October 17th, 2005


We are the robots

Robots After All is the new album from Philippe Katerine. Yes, that title is a cheeky wink in the direction of Daft Punk's disappointing Human After All. But there's nothing disappointing about this record, a comical-conceptual work about robots, social conformity and mechanised, Taylorised lifestyles; think of Tati's satires on modernism, Woody Allen's Sleeper, or imagine a more socio-critical take on Kraftwerk's "we are the robots". To toybox comedy-techno arrangements concocted with the help of a Groovebox and Berlin kitsch-comedian Gonzalez (whose presence builds a bridge from Paris to the Berlin ironists, people like Jamie Lidell, whose electronic neo-funk is echoed—and bettered—here), Katerine offers us funky robotic techno-disco, piss-takes of Le French Touch, Michael Jackson, Plastic Bertrand, Kraftwerk and, yes, Daft Punk, married to a quirky poetic-satirical sensibility he shares with Variétés greats like Brigitte Fontaine and Serge Gainsbourg. Here be schedules, braindead automata, interchangeable cliches, idées recus, withering sarcasm, silly voices, DJs who demonstrate their power over furious crowds by waggling the sliders at whim. Listen to the clips here, read a review (in French magazine Chronic'art) here and cast an eye over an interview with Katerine here.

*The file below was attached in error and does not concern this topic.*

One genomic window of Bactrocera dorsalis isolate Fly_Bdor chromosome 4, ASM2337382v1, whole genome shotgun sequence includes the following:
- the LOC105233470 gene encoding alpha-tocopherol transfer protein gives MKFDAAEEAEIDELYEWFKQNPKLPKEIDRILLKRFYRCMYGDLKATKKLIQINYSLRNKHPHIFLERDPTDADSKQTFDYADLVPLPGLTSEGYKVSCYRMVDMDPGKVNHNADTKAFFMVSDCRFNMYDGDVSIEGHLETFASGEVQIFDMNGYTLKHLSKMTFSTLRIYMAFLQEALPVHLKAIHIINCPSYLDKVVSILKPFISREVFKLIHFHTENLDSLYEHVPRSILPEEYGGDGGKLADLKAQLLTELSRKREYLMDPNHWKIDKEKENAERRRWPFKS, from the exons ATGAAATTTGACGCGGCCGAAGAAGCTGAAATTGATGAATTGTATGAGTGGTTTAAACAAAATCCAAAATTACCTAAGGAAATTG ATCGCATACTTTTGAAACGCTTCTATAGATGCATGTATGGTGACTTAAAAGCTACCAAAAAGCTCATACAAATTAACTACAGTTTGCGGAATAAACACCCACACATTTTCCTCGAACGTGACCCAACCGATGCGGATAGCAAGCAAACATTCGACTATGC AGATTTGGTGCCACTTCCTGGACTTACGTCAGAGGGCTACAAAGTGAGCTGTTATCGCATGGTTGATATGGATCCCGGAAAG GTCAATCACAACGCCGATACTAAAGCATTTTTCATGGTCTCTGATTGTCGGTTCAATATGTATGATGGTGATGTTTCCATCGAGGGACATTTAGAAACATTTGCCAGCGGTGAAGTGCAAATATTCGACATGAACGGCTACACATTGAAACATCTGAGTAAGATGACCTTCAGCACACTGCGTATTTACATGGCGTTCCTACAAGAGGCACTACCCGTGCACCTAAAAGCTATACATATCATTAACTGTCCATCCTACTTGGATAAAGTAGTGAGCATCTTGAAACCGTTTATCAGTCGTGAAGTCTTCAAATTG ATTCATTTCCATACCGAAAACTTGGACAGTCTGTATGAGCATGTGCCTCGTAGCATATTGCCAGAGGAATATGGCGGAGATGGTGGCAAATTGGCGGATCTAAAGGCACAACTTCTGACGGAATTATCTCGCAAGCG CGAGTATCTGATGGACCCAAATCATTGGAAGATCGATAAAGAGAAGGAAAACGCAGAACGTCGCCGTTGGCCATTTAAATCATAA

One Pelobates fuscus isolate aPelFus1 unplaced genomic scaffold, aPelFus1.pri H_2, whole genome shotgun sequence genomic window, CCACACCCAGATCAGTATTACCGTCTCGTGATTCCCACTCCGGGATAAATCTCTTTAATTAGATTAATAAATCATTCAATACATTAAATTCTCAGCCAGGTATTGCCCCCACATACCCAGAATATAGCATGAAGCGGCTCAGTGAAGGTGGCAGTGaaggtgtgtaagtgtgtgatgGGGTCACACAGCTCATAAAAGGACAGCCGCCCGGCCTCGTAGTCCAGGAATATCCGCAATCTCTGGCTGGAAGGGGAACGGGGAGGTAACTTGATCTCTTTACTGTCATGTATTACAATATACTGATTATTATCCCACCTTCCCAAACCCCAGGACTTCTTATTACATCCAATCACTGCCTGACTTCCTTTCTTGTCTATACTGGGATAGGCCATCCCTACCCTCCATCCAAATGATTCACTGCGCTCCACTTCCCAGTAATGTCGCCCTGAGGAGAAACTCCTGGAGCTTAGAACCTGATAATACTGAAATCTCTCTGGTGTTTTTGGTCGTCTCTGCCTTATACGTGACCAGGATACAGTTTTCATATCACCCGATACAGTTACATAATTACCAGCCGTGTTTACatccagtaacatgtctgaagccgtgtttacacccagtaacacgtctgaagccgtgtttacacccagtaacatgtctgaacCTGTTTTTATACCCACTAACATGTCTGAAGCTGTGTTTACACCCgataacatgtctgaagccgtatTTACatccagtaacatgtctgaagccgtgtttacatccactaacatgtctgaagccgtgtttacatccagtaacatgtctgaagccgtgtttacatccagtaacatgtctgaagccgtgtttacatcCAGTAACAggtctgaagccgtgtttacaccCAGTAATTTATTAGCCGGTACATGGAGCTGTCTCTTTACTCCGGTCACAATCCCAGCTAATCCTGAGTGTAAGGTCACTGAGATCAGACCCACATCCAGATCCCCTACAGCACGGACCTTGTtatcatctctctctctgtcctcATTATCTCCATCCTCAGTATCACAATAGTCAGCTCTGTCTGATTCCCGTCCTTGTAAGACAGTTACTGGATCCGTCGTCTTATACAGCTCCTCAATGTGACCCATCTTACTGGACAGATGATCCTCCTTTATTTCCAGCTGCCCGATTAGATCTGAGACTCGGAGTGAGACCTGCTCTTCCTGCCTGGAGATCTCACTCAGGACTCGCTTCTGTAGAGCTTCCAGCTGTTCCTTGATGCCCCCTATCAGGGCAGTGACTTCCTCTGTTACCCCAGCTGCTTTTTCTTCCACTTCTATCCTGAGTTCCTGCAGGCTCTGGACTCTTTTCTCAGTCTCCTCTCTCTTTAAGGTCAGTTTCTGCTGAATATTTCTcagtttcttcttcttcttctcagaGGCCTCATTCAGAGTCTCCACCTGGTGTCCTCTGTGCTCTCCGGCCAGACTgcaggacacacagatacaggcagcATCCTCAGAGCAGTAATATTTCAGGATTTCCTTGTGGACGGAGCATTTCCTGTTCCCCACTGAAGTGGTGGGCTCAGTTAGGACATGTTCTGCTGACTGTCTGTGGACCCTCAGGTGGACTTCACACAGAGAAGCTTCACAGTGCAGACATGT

In an age of conformity, Katerine is becoming more magnificently himself; a plaster-haired lush and a gentleman poet. I knew him, Horatio, back in the mid-90s, when he was a fellow Kahimi Karie collaborator, a familiar face at parties at my apartment on the Place Du Tertre. I wonder if his "robots" concept isn't a very French critique of "the anglo-saxon model", a Thatcherite-Blairite mix of "painful labour market reforms" and competitive efficiency currently battling, across Europe, with a more civilised, Slow Life-friendly, social model? The sleeve, in which Katerine and fellow robots wear a uniform consisting of white panties and pink polo neck sweaters, shows the absurdity of conformity and its coding of difference: why this particular combination rather than that one? Why do wigs seem to determine the precise degree of inclusion or exclusion from the pink panty tribe, whereas gender doesn't? As in Sleeper, Fahrenheit 451 or 1984 we see a world where a strange sci-fi conformity—which nevertheless matches our own—seems toxic and arbitrary, and only literature can save us.

"Robots après tout is almost a work of contemporary art," says Wilfried Paris in Chronic'art, "provoking ceaseless reflection, totally ludic in its procedures, totally free in its realisation..." It's interesting to see conceptual pop records straying into the realm of art at just the moment when contemporary art seems to want to embrace rock'n'roll; in today's Guardian there's an interview with Sarah Lucas, "the most rock'n'roll of the YBAs... still living the life." Whereas Katerine has the name and often the nature of a woman in his work, and seems to be veering from rock to art, Lucas has the name and nature of a hard-partying, street-fighting, football-and-community loving, balls-out man; "'I'm a better bloke than most blokes," she boasts. Art and rock, male and female, seem to be switching places. The only question is, are they switching places so that everything can change, or so that everything stays the same?